This is the final install waiting for the appropriate 'landscaping'. It is in the 'main clear' position.




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              • Oooops...don't worry, I'll trim the turnout motor wire protruding up through the throw bar.

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                • Congrats, Russ. It is a neat looking stand to boot.

                  As for the turnout motor wire protruding up, don't cut it too short. Must allow for some expansion/contraction with humidity, etc. There is nothing more frustrating than a wire that ends up just a wee bit short. Yes, I've been there. :erm:

                  I have some non-operating switch stands on my layout and they do look great. However, as careful as I am in not knocking them over, I somehow do.[:-ashamed]
                  Bruce

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                  • All right Russ! Looks like you've nailed this one with a great looking (and working!) switch stand. It sure must have been fun removing, cleaning, asembling & painting all of those itty-bitty pieces!

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                    • Russ, your persistence paid off! The switch stand looks great. The two others weren’t failures, look at it like Edison did, you discovered two ways that wouldn’t work.

                      George
                      Flying is the 2nd greatest thrill known to man. Landing is the first.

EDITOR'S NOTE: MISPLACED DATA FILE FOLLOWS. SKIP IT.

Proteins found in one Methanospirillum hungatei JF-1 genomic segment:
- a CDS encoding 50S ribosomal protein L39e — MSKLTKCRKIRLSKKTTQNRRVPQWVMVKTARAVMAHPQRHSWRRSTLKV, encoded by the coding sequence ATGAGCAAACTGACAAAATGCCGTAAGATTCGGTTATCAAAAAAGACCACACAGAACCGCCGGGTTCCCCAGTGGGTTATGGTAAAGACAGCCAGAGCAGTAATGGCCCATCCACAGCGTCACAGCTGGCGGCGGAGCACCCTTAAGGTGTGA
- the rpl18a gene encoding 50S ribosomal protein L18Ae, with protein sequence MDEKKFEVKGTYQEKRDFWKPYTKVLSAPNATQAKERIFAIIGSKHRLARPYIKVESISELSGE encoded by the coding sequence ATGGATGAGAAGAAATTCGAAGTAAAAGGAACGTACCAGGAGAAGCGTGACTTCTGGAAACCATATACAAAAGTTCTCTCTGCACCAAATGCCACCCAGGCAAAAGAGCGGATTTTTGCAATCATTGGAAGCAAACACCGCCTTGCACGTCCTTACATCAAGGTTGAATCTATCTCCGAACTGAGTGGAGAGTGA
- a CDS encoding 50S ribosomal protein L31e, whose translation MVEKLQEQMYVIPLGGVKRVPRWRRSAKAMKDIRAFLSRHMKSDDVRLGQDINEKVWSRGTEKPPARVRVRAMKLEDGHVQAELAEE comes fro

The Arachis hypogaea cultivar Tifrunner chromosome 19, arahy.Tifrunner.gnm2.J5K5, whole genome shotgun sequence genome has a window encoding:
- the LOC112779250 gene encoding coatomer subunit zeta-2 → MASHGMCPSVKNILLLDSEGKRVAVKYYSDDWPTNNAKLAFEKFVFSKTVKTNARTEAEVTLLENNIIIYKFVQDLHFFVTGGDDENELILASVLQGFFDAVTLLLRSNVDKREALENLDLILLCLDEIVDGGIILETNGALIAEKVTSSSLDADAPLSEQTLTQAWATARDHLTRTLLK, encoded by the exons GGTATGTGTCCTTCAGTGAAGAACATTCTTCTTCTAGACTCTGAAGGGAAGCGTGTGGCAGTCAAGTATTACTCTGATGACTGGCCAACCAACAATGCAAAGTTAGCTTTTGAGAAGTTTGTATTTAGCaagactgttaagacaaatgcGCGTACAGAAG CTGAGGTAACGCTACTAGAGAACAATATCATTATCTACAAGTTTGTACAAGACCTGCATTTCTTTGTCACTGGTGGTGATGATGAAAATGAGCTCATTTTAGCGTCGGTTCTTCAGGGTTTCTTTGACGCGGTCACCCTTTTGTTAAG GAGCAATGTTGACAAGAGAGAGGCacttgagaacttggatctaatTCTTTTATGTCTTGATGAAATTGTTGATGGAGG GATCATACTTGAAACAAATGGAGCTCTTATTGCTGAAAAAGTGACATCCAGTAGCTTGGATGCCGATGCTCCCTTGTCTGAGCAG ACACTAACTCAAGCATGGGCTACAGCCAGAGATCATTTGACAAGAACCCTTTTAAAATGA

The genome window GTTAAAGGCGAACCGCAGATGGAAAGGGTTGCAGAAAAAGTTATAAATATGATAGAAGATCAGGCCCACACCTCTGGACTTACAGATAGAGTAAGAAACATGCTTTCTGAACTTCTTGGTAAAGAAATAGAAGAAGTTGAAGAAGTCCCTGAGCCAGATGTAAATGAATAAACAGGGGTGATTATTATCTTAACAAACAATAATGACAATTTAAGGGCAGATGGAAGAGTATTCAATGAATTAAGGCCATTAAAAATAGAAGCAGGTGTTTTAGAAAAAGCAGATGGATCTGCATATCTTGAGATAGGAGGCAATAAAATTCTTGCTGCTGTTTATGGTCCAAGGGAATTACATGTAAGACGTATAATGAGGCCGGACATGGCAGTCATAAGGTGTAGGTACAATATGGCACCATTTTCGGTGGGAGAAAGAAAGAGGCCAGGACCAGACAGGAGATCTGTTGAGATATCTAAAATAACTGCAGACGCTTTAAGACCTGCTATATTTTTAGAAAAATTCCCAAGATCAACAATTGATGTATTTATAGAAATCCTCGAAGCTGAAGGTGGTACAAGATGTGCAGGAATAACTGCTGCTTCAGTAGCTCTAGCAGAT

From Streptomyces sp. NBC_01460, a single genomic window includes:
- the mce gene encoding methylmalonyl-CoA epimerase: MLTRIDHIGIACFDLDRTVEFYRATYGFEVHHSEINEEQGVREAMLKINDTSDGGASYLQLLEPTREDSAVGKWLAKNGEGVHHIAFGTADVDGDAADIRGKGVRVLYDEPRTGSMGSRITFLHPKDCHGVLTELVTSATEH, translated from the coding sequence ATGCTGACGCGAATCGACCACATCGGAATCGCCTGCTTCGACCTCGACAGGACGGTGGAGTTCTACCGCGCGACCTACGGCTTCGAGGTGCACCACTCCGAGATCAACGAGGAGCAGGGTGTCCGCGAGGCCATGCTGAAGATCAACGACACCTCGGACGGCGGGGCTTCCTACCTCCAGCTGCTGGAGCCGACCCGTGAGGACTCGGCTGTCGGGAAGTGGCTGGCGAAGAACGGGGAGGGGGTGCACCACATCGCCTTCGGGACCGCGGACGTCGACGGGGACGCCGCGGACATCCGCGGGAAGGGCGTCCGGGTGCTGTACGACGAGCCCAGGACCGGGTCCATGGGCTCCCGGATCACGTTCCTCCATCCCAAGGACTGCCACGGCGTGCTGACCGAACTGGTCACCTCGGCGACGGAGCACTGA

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                      • Great looking stand Russ!

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                        • That is the million dollar question -- how to protect these nice switch stands during an op session.

                          Wondering!

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                          • Yes, the stands look great Russ. I have found that operators are pretty careful when hand-throwing turnouts when they know that there are more delicate parts nearby. Keep up the fine work! :up: :up:
                            Mike Hamer

                            Ottawa, Ontario, Canada

                            http://www.bostonandmaine.blogspot.ca

                            http://www.craftsmanstructures.blogspot.ca

                            http://modelrailroadsivisit.blogspot.ca

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                            • quote:


                              Originally posted by dlwrailfan1


                              That is the million dollar question -- how to protect these nice switch stands during an op session. Wondering!



                              Well, you could put glass jars over the top of them (just kidding) but it's a non issue with me because I am the sole operator and this is for a small layout. This type of detail is for people who like to 'model' track. These are also used on larger layouts, too, but caution has to be excercised...that's the key. For a layout that sees a lot of visiting operators, this wouldn't be the way to go in busy areas.

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                              • I've had one of the non-operating Sequoia high switch stands on the main track of an HO module for 10 years, during which it's survived probably 100 transport/setup/track-clean/operate/visitors-grope/takedown cycles. The key reason for its survival is that I drilled the center of the casting for a piece of .025 music wire. I soldered the target to the wire, and cut it long enough so it's embedded the full depth of the 3/4" plywood roadbed.
                                James